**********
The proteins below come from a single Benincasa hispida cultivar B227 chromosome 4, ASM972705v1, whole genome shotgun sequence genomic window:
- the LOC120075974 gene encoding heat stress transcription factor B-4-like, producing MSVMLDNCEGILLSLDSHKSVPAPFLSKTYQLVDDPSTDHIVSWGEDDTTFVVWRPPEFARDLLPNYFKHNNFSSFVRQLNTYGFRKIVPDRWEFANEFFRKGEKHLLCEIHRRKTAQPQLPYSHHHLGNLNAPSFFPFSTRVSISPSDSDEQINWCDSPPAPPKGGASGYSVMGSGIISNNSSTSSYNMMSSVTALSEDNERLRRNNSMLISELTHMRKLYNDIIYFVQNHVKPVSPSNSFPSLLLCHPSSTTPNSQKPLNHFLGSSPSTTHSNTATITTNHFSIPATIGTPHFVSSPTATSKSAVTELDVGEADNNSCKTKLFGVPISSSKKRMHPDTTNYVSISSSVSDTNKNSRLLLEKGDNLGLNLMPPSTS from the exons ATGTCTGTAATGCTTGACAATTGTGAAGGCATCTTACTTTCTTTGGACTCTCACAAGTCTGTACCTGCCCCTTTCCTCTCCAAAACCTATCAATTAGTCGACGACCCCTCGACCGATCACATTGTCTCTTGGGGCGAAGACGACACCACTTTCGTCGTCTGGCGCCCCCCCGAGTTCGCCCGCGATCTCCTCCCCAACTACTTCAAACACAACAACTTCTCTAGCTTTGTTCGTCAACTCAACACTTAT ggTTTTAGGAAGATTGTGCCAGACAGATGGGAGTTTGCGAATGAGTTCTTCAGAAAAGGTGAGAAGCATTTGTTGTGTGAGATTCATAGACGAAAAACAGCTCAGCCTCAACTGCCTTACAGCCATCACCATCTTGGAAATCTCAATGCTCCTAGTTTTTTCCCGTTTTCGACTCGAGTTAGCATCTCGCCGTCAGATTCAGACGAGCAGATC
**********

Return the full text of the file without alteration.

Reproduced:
The proteins below come from a single Benincasa hispida cultivar B227 chromosome 4, ASM972705v1, whole genome shotgun sequence genomic window:
- the LOC120075974 gene encoding heat stress transcription factor B-4-like, producing MSVMLDNCEGILLSLDSHKSVPAPFLSKTYQLVDDPSTDHIVSWGEDDTTFVVWRPPEFARDLLPNYFKHNNFSSFVRQLNTYGFRKIVPDRWEFANEFFRKGEKHLLCEIHRRKTAQPQLPYSHHHLGNLNAPSFFPFSTRVSISPSDSDEQINWCDSPPAPPKGGASGYSVMGSGIISNNSSTSSYNMMSSVTALSEDNERLRRNNSMLISELTHMRKLYNDIIYFVQNHVKPVSPSNSFPSLLLCHPSSTTPNSQKPLNHFLGSSPSTTHSNTATITTNHFSIPATIGTPHFVSSPTATSKSAVTELDVGEADNNSCKTKLFGVPISSSKKRMHPDTTNYVSISSSVSDTNKNSRLLLEKGDNLGLNLMPPSTS from the exons ATGTCTGTAATGCTTGACAATTGTGAAGGCATCTTACTTTCTTTGGACTCTCACAAGTCTGTACCTGCCCCTTTCCTCTCCAAAACCTATCAATTAGTCGACGACCCCTCGACCGATCACATTGTCTCTTGGGGCGAAGACGACACCACTTTCGTCGTCTGGCGCCCCCCCGAGTTCGCCCGCGATCTCCTCCCCAACTACTTCAAACACAACAACTTCTCTAGCTTTGTTCGTCAACTCAACACTTAT ggTTTTAGGAAGATTGTGCCAGACAGATGGGAGTTTGCGAATGAGTTCTTCAGAAAAGGTGAGAAGCATTTGTTGTGTGAGATTCATAGACGAAAAACAGCTCAGCCTCAACTGCCTTACAGCCATCACCATCTTGGAAATCTCAATGCTCCTAGTTTTTTCCCGTTTTCGACTCGAGTTAGCATCTCGCCGTCAGATTCAGACGAGCAGATC